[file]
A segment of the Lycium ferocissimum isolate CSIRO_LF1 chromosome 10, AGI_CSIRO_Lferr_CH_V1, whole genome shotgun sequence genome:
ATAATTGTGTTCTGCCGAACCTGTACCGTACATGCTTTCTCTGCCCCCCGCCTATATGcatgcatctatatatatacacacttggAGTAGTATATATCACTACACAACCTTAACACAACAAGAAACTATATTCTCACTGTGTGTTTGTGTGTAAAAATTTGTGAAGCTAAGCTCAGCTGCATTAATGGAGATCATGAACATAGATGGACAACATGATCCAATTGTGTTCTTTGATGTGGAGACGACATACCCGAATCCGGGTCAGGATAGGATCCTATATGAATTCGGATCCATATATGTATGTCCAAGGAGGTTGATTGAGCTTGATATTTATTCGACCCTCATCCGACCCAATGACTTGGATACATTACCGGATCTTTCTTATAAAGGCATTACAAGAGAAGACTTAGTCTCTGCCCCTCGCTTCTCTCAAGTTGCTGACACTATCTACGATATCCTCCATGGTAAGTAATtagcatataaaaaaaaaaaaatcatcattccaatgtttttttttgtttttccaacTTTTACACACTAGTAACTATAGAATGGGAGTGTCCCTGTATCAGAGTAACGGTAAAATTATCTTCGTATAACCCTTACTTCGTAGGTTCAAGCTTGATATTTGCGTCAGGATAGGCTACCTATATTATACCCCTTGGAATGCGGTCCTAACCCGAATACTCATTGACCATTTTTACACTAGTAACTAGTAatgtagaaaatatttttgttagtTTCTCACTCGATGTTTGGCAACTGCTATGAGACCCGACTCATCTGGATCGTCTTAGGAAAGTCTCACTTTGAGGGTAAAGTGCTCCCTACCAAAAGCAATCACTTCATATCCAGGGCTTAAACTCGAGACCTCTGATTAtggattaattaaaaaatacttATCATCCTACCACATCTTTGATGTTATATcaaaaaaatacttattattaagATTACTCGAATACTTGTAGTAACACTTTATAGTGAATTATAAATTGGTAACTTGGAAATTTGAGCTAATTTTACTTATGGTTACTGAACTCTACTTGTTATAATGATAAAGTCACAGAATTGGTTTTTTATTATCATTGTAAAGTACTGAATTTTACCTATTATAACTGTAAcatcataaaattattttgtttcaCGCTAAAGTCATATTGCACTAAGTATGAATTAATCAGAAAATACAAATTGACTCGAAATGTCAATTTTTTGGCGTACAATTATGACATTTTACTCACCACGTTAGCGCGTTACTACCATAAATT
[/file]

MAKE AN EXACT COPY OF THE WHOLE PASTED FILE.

A segment of the Lycium ferocissimum isolate CSIRO_LF1 chromosome 10, AGI_CSIRO_Lferr_CH_V1, whole genome shotgun sequence genome:
ATAATTGTGTTCTGCCGAACCTGTACCGTACATGCTTTCTCTGCCCCCCGCCTATATGcatgcatctatatatatacacacttggAGTAGTATATATCACTACACAACCTTAACACAACAAGAAACTATATTCTCACTGTGTGTTTGTGTGTAAAAATTTGTGAAGCTAAGCTCAGCTGCATTAATGGAGATCATGAACATAGATGGACAACATGATCCAATTGTGTTCTTTGATGTGGAGACGACATACCCGAATCCGGGTCAGGATAGGATCCTATATGAATTCGGATCCATATATGTATGTCCAAGGAGGTTGATTGAGCTTGATATTTATTCGACCCTCATCCGACCCAATGACTTGGATACATTACCGGATCTTTCTTATAAAGGCATTACAAGAGAAGACTTAGTCTCTGCCCCTCGCTTCTCTCAAGTTGCTGACACTATCTACGATATCCTCCATGGTAAGTAATtagcatataaaaaaaaaaaaatcatcattccaatgtttttttttgtttttccaacTTTTACACACTAGTAACTATAGAATGGGAGTGTCCCTGTATCAGAGTAACGGTAAAATTATCTTCGTATAACCCTTACTTCGTAGGTTCAAGCTTGATATTTGCGTCAGGATAGGCTACCTATATTATACCCCTTGGAATGCGGTCCTAACCCGAATACTCATTGACCATTTTTACACTAGTAACTAGTAatgtagaaaatatttttgttagtTTCTCACTCGATGTTTGGCAACTGCTATGAGACCCGACTCATCTGGATCGTCTTAGGAAAGTCTCACTTTGAGGGTAAAGTGCTCCCTACCAAAAGCAATCACTTCATATCCAGGGCTTAAACTCGAGACCTCTGATTAtggattaattaaaaaatacttATCATCCTACCACATCTTTGATGTTATATcaaaaaaatacttattattaagATTACTCGAATACTTGTAGTAACACTTTATAGTGAATTATAAATTGGTAACTTGGAAATTTGAGCTAATTTTACTTATGGTTACTGAACTCTACTTGTTATAATGATAAAGTCACAGAATTGGTTTTTTATTATCATTGTAAAGTACTGAATTTTACCTATTATAACTGTAAcatcataaaattattttgtttcaCGCTAAAGTCATATTGCACTAAGTATGAATTAATCAGAAAATACAAATTGACTCGAAATGTCAATTTTTTGGCGTACAATTATGACATTTTACTCACCACGTTAGCGCGTTACTACCATAAATT